Joseph Mallord William Turner

Loreto from the Bridge at Villa Musone

1819

In Tate Britain

Prints and Drawings Room

View by appointment
Artist
Joseph Mallord William Turner 1775–1851
Medium
Graphite on paper
Dimensions
Support: 110 × 186 mm
Collection
Tate
Acquisition
Accepted by the nation as part of the Turner Bequest 1856
Reference
D14671
Turner Bequest CLXXVII 10

Catalogue entry

Loreto, a famous site of Catholic pilgrimage, is situated on a high ridge of ground overlooking the Adriatic Sea approximately fourteen miles south of Ancona. Turner made a large number of sketches related to the city, both from the outskirts, see folios 6 verso, 9 verso, 10, 10 verso and 13 (D14664, D14670, D14671, D14672 and D14677), and from within Loreto itself, see folios 1 verso, 11, 12, 13 verso, 14 and 29 (D14654, D14673, D14675, D14678, D14679 and D14708). Views and notes dating from the 1819 tour can also be found in the Route to Rome sketchbook (see Tate D13928; Turner Bequest CLXXI 36) and in his personal copy of Reichard’s Italy which he carried with him during his travels (Tate, Turner Bequest CCCLXVII pp.330 and 378). Furthermore, Turner revisited the place a second time on his second Italian tour in 1828–9, see the Rimini to Rome sketchbook (Tate D14869, D14888–D14889 and D14903; Turner Bequest CLXXVIII 21, 32a–33, 41).
Cecilia Powell has identified this sketch as a view of the city on the approach from the north, from the bridge at Villa Musone. On the left can be seen the dome and campanile of the Santuario della Santa Casa, whilst on the right is the circular bastion of the commune and the tower of the Palazzo Comunale. A similar view can be seen on folio 9 (D14670), whilst a more detailed sketch of the bastion can be found on folio 10 verso (D14672). As Powell has discussed the prospect bears a close resemblance to the composition of Turner’s finished oil painting, The Loretto Necklace (Tate, N00509).1 Although this work did not appear in exhibition until the spring of 1829, following Turner’s return from Rome, she has suggested that Turner may have in fact begun working on it in the early 1820s, inspired by his memories and sketches of Loreto in 1819. For some reason the artist then abandoned the picture for some years. However, in 1829 he hastily returned to complete it when other canvases destined for exhibition at the Royal Academy were delayed en routefrom Rome.2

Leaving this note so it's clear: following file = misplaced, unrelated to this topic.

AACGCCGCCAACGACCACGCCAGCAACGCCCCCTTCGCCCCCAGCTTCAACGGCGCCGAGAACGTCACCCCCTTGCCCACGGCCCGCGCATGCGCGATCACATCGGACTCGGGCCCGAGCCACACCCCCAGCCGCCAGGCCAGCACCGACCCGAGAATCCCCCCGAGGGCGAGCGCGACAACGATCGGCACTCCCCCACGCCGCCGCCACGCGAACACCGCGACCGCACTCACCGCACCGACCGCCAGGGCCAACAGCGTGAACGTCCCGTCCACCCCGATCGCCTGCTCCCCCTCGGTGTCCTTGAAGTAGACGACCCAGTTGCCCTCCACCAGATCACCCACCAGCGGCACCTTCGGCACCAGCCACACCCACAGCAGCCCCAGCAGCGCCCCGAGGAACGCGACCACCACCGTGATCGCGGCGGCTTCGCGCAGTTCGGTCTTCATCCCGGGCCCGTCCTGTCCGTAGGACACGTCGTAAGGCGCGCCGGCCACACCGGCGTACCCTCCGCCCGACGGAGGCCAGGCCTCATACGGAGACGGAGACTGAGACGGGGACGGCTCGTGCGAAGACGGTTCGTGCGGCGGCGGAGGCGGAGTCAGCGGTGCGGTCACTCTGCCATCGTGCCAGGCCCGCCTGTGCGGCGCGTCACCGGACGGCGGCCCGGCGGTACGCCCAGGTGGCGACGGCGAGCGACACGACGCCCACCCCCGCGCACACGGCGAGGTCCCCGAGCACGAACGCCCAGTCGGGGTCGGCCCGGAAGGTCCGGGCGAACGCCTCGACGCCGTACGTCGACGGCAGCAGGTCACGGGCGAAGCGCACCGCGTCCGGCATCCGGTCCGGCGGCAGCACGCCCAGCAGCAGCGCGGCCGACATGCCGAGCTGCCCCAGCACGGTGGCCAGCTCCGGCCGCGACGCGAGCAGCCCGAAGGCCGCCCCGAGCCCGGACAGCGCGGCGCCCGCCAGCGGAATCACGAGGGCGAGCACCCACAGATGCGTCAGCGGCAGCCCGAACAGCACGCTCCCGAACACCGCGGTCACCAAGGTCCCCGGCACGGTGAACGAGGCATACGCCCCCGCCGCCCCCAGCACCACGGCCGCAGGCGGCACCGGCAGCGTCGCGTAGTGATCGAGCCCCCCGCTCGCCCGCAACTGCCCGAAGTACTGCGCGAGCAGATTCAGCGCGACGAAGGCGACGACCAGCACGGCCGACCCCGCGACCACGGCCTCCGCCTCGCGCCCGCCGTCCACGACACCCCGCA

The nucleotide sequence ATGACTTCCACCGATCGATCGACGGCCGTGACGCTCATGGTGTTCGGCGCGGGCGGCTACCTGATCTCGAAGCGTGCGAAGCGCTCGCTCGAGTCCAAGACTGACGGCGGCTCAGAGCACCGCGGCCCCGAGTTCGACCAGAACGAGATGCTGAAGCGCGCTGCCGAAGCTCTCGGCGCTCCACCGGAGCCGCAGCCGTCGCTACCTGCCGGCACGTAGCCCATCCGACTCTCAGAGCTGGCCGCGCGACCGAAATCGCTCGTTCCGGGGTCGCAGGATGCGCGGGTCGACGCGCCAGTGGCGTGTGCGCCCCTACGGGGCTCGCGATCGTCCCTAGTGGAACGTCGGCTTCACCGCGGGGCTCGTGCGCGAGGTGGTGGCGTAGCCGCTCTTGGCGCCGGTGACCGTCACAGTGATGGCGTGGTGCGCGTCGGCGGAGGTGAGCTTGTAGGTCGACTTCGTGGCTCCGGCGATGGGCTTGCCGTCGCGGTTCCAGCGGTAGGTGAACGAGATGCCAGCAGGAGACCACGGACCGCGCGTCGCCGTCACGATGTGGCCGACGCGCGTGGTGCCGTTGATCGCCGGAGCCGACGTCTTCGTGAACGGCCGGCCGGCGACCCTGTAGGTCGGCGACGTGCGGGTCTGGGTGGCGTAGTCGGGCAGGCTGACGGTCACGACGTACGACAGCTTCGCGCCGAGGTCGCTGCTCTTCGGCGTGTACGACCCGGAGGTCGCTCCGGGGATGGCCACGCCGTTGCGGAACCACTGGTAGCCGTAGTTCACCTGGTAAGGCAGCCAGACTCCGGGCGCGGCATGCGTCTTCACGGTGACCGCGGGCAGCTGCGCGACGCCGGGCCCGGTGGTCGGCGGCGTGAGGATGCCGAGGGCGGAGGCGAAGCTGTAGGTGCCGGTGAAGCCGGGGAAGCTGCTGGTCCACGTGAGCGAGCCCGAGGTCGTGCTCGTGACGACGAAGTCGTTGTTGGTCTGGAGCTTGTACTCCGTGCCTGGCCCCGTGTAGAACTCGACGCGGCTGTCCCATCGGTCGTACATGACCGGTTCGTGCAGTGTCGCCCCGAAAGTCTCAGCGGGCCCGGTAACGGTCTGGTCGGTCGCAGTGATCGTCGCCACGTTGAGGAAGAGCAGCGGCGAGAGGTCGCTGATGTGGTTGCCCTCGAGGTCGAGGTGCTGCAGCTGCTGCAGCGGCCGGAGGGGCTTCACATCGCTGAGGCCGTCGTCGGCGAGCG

Nicola Moorby
November 2008

1
Butlin and Joll 1984, no.331. See also the engraving (Tate, T06332), W.G. Rawlinson, The Engraved Work of J.M.W. Turner, R.A., vol.II, London 1908, no.722
2
Powell 1987, pp.31–3.

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